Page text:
Recently by Frank Holmes: Managing Expectations: Why Gold Should Thrive
Facebook’s highly anticipated initial public offering today helped the company raise $16 billion, a record for tech IPOs. It’s refreshing to see investor excitement rally around the stock, as the U.S. needs innovative businesses to thrive and attract capital. However, as behavioral finance warns, be cautious of a herd mentality.
Last November, the IPO deal of the day was Groupon. On the first day of trading, shares rose to a high of $31 from an initial offering price of $20.
By Thanksgiving, the stock had fallen below the IPO price, and only a few months later, uncertainty popped up around the company’s accounting methods and financial controls. The stock fell further, with the market devaluing Groupon by about 50 percent in only six months. How’s that for a group buy?
It’s interesting to note that the value of Groupon’s stock has lost more than $13 billion since the peak on the first trading day through April 30. For comparison, if you look at the total net assets in Lipper’s precious metals mutual fund peer category, assets fell $8.3 billion over the same timeframe. Investors lost more than $5 billion more in one tech stock alone than in all of the precious metals funds combined.
Gold – A Reality Check
Investors have “defriended” gold recently in favor of the dollar, as Greek and French voters rejected austerity measures. Greeks have been responding to their escalating debt issues for a while by steadily pulling money from overnight deposits. I often say, money goes where it is best treated, and these deposits will need to find a safe haven.
It’s not only Greece the market is worried about, says BCA Research. In a special report aptly named, “In Case of Emergency Grexit,” the firm says there’s extra pressure on Spain and Italy, “which imminently needs a large bailout of its banking system.” The 10-year yields for each country have reached 6 percent today, and while there are funds to sufficiently cover Spain, there aren’t enough funds for Italy, too, says BCA.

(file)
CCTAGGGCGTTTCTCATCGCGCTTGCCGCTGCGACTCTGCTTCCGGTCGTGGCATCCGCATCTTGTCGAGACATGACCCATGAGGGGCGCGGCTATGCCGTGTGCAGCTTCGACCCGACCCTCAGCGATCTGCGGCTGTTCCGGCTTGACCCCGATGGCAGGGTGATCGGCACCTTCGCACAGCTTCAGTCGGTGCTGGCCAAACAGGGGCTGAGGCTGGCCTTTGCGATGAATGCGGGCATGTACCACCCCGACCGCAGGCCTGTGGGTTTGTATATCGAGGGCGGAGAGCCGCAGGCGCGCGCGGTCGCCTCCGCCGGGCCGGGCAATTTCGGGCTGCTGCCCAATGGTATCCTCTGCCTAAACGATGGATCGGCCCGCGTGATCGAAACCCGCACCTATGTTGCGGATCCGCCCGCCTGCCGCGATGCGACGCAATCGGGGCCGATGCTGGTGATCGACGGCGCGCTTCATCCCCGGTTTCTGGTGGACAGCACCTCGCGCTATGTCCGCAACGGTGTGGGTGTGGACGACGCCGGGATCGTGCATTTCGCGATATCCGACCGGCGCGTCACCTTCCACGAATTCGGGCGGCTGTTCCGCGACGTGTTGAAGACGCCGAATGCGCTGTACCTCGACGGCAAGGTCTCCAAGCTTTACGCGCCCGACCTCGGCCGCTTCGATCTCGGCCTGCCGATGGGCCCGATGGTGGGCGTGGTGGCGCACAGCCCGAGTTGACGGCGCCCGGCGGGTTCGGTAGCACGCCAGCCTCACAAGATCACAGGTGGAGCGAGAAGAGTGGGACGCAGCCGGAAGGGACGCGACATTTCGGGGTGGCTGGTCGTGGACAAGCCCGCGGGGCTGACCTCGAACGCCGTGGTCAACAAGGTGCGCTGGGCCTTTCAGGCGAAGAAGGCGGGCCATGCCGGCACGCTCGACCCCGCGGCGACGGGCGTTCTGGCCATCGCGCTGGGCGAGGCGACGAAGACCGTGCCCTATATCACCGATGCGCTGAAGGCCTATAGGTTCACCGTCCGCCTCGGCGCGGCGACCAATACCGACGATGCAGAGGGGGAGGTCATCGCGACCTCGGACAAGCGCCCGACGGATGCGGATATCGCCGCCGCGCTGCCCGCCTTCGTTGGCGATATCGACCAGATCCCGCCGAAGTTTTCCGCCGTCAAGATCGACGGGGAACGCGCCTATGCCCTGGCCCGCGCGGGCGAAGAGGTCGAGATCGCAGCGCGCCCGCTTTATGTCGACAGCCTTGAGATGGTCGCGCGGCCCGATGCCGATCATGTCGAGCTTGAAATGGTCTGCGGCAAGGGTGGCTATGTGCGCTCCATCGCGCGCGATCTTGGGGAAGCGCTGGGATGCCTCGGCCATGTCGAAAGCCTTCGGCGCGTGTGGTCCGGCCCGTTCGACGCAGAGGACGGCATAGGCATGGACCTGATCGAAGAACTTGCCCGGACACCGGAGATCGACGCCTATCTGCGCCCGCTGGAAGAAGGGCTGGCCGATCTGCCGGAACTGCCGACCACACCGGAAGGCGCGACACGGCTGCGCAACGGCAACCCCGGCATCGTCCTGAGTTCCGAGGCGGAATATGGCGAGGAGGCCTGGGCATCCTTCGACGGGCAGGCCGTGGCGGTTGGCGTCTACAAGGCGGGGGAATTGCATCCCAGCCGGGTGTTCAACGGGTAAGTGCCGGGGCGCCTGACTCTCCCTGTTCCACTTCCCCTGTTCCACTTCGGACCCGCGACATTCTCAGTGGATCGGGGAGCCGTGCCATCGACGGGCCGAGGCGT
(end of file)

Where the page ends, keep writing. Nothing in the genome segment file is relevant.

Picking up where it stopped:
So if the European Union (EU) stops the flow of bailout funds, Greece, unable to pay wages, would invoke social unrest, according to BCA.
More importantly, without funds from the EU, Greece would default on its bonds. Looking at what the country owes this year alone, $1 to $7.6 billion is due each month, says BCA. The European Central Bank would then most likely stop providing funds to Greek banks, causing more individuals to pull money. “With deposit flight, and no injections from the ECB, the banks would be bust and Greece would be hemorrhaging money,” says BCA.
It’s also important to look at the investors of Greek debt. According to the London Evening Standard earlier this year, French banks are the largest holders of Greek government bonds and private-sector debt in the eurozone, with $47.9 billion exposure to Greece.
Frank Holmes is chief executive officer and chief investment officer of U.S. Global Investors Inc. The company is a registered investment adviser that manages approximately $4.8 billion in 13 no-load mutual funds and for other advisory clients. A Toronto native, he bought a controlling interest in U.S. Global Investors in 1989, after an accomplished career in Canada's capital markets. His specialized knowledge gives him expertise in resource-based industries and money management.